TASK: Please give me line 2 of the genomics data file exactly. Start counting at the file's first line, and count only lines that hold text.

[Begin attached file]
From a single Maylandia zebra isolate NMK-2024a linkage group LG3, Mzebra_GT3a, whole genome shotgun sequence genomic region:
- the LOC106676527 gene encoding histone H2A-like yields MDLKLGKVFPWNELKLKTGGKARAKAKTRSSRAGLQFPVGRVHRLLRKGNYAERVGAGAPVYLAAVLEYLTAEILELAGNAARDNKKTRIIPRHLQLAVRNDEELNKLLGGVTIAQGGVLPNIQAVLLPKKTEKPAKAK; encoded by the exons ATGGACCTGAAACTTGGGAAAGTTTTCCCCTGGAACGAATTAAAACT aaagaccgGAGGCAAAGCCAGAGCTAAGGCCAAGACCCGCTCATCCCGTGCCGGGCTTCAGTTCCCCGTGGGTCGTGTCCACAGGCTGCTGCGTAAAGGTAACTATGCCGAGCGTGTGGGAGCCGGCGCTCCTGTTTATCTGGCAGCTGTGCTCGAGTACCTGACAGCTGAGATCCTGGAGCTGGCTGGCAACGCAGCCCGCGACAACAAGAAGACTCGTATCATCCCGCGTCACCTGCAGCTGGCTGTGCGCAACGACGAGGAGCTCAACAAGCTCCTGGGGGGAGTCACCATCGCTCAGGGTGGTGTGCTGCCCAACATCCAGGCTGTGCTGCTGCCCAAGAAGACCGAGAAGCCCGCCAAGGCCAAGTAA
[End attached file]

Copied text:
- the LOC106676527 gene encoding histone H2A-like yields MDLKLGKVFPWNELKLKTGGKARAKAKTRSSRAGLQFPVGRVHRLLRKGNYAERVGAGAPVYLAAVLEYLTAEILELAGNAARDNKKTRIIPRHLQLAVRNDEELNKLLGGVTIAQGGVLPNIQAVLLPKKTEKPAKAK; encoded by the exons ATGGACCTGAAACTTGGGAAAGTTTTCCCCTGGAACGAATTAAAACT aaagaccgGAGGCAAAGCCAGAGCTAAGGCCAAGACCCGCTCATCCCGTGCCGGGCTTCAGTTCCCCGTGGGTCGTGTCCACAGGCTGCTGCGTAAAGGTAACTATGCCGAGCGTGTGGGAGCCGGCGCTCCTGTTTATCTGGCAGCTGTGCTCGAGTACCTGACAGCTGAGATCCTGGAGCTGGCTGGCAACGCAGCCCGCGACAACAAGAAGACTCGTATCATCCCGCGTCACCTGCAGCTGGCTGTGCGCAACGACGAGGAGCTCAACAAGCTCCTGGGGGGAGTCACCATCGCTCAGGGTGGTGTGCTGCCCAACATCCAGGCTGTGCTGCTGCCCAAGAAGACCGAGAAGCCCGCCAAGGCCAAGTAA